April 30th 2010 · Prague Watchdog / Usam Baysayev · PRINTER FRIENDLY FORMAT · E-MAIL THIS · ALSO AVAILABLE IN: RUSSIAN 

Hello Sochi!

Hello Sochi!

By Usam Baysayev, special to Prague Watchdog

On a colleague’s bookshelf I recently found a booklet containing some picture postcard views of Sochi. The usual snapshots, like the ones that are printed for visiting tourists to any medium-sized town. The names of the booklet’s authors did not say very much to me. But the press that produced it bears the name of Leo Tolstoy, and is apparently a local one, based in the city. Everything in the booklet is connected with celebrities, past or present.

I examined the cards carefully, one after the other. After all, it was my homeland, the Caucasus. When I’m away from home I always feel drawn to it, because it lies two or three hundred kilometres away. I had picked up the booklet, not with a thrill, perhaps, but certainly with interest. I didn’t put it back on the shelf. I threw it away.

The cards were accompanied by explanatory texts. From one of them I learned that the Orthodox Michael Archangel Cathedral in downtown Sochi is "the city’s oldest structure". Its construction began in late May 1872, and the money for the building work was collected by the first Russian settlers in the form of charity donations. Donors included the Grand Duke Mikhail Romanov, the millionaire Nikolai Mamontov and the landowner Alexander Vereshchagin. The cathedral was designed by Alexander Kaminsky, who also drafted the plans for the main building of Moscow’s Tretyakov Gallery.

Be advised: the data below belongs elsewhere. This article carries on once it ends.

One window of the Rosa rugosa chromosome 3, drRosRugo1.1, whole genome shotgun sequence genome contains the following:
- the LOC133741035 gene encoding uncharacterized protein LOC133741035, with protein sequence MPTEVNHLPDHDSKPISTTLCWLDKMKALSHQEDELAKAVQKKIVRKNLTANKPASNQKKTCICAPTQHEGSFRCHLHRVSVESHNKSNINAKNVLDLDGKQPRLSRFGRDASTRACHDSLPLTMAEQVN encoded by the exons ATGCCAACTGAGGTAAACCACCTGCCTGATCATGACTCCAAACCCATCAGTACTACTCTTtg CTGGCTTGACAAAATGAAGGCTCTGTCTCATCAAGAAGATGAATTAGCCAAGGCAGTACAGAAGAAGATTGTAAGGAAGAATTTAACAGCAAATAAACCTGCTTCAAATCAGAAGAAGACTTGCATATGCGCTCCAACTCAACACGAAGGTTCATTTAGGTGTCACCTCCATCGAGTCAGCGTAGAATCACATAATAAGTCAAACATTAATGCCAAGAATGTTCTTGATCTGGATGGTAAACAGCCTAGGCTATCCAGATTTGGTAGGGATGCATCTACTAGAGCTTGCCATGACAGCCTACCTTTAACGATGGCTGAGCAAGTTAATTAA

If we are to believe the booklet’s editors – and there is no reason not to – the call "to begin as soon as possible in the new lands the construction of places of worship that would elevate the spirits of the Russian settlers” came from Fyodor Dostoyevsky. After the Black Sea coast became part of Russia in the mid- XIXth century, he published an article about it in the Citizen journal, and the Michael Archangel Cathedral was the first "response" it got. The building was dedicated to “the head of the heavenly host” and his earthly incarnation at the time – the Russian Tsar's brother, who from 1861 to 1881 was governor general of the Caucasus and commander-in-chief of the many thousand-strong army stationed there.

Another card said that beside the uniquely beautiful Zmeykovsky Waterfalls there were two villages “founded by Russian settlers in the late 19th century” – Izmaylovka and Semyonovka, which housed veterans of the Izmailovo and Semyonov Regiments respectively. Originally serfs, these men had been drilled into soldiers, and were then retired as colonists to appropriate and develop the new territories.

The rest of the cards informed the reader that some of the public buildings in Sochi were build on the orders of Joseph Stalin, that the singer Alla Pugacheva tries to come here every year and give concerts, and that the popular Soviet film director Leonid Gaidai’s "Captive of the Caucasus" and "The Diamond Arm" were filmed in the city and its environs. The booklet shimmers with names: Leonid Brezhnev, Yuri Gagarin, Anatoly Karpov, Vladimir Putin (how could we do without him, the skiing enthusiast and devotee of “Our Russia”), as well as the names of rivers and woods, creeks and mountain peaks. The latter mostly not Russian and not connected with the usual parade of the great and the mighty. But why are they here?

For the uninitiated, the inside of the booklet’s cover provides a brief history of the region. There is a description of its former inhabitants who lived here before the "settlers" from the north arrived. But the lives of these earlier inhabitants were somehow lacking in human, and even Christian qualities, if we recall that the resort’s main attractions are religious symbols: churches, crosses and monuments to "heavenly soldiers".